Biden has also unveiled a $2 trillion infrastructure plan that includes $100 billion to modernize the electrical grid, which cybersecurity experts hoped would include improved cybersecurity measures. Biden also suspended the Trump bulk power system executive order to roll out his own plan.

And Biden has signed an executive order meant to strengthen the federal government’s cybersecurity standards for software and technology services it uses, which a senior administration official described as a fundamental shift in the federal government’s approach to cybersecurity incidents — away from spot responses and toward trying to prevent them from happening in the first place. The order has been in the works since shortly after Biden took office, the official said.

But these measures are more focused on preventing another SolarWinds-like attack. Federal officials told the New York Times they don’t think the order does enough to prevent a sophisticated attack, nor would it apply to a privately held company like Colonial. The oil pipeline attack might strengthen demands for cybersecurity standards for companies that play an important role in Americans’ lives. As it stands, it’s often left up to them which security measures they use to protect critical systems.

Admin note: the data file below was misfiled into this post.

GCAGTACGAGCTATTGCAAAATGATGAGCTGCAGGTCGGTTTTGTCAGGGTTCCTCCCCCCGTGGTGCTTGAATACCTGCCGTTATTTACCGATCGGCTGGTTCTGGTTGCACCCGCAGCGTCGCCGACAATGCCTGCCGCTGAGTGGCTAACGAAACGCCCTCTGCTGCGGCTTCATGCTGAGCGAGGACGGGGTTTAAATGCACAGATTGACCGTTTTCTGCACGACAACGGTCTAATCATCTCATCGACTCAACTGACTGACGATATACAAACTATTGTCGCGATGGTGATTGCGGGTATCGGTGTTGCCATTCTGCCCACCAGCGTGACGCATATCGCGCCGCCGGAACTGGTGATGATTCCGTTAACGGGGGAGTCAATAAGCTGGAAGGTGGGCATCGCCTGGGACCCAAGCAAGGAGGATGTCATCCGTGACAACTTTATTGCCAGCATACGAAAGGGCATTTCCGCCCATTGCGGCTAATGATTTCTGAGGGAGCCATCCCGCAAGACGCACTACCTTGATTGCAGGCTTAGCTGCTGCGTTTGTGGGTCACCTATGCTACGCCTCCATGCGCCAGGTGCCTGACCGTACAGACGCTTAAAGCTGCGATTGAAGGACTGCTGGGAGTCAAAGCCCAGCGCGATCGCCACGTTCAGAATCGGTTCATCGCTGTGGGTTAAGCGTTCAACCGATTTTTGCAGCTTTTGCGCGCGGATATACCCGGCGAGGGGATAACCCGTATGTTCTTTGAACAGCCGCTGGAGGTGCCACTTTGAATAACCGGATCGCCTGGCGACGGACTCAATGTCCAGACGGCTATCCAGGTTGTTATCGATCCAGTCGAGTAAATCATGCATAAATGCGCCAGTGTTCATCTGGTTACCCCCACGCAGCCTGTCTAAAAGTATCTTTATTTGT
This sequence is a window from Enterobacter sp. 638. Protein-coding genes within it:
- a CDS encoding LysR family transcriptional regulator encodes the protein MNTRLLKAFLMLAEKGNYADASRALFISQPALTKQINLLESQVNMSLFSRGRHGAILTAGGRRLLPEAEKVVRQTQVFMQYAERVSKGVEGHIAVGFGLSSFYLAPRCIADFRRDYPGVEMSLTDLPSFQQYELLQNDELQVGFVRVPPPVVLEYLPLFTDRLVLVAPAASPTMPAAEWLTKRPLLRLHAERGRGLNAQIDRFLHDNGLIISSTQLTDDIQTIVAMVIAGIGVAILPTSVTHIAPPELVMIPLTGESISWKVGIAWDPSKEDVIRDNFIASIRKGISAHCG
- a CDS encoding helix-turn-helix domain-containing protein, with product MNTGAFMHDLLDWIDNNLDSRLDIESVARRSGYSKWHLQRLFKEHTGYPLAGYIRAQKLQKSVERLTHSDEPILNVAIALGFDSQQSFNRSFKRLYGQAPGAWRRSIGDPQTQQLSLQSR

“Ransomware is about extortion, and extortion is about pressure,” James Shank, chief architect of community services at cybersecurity company Team Cymru, told Recode. “Impacting fuel distribution gets peoples’ attention right away. ... This emphasizes the need for a coordinated effort that bridges public- and private-sector capabilities to protect our national interests.”

The pipeline was able to get back up and running before a major or prolonged disruption to the fuel supply chain, and customers’ wallets weren’t hit too hard. But the next one — and many cybersecurity experts fear there will be a next one, or several next ones — could be a lot worse if measures aren’t taken at the highest levels to prevent it.

“The shutdown of the Colonial Pipeline by cyber-criminals highlights a massive problem — many of the companies running our critical infrastructure have left their systems vulnerable to hackers through dangerously negligent cybersecurity,” Sen. Ron Wyden (D-OR) said in a statement. “Congress must take action to hold critical infrastructure companies accountable and force them to secure their computer systems.”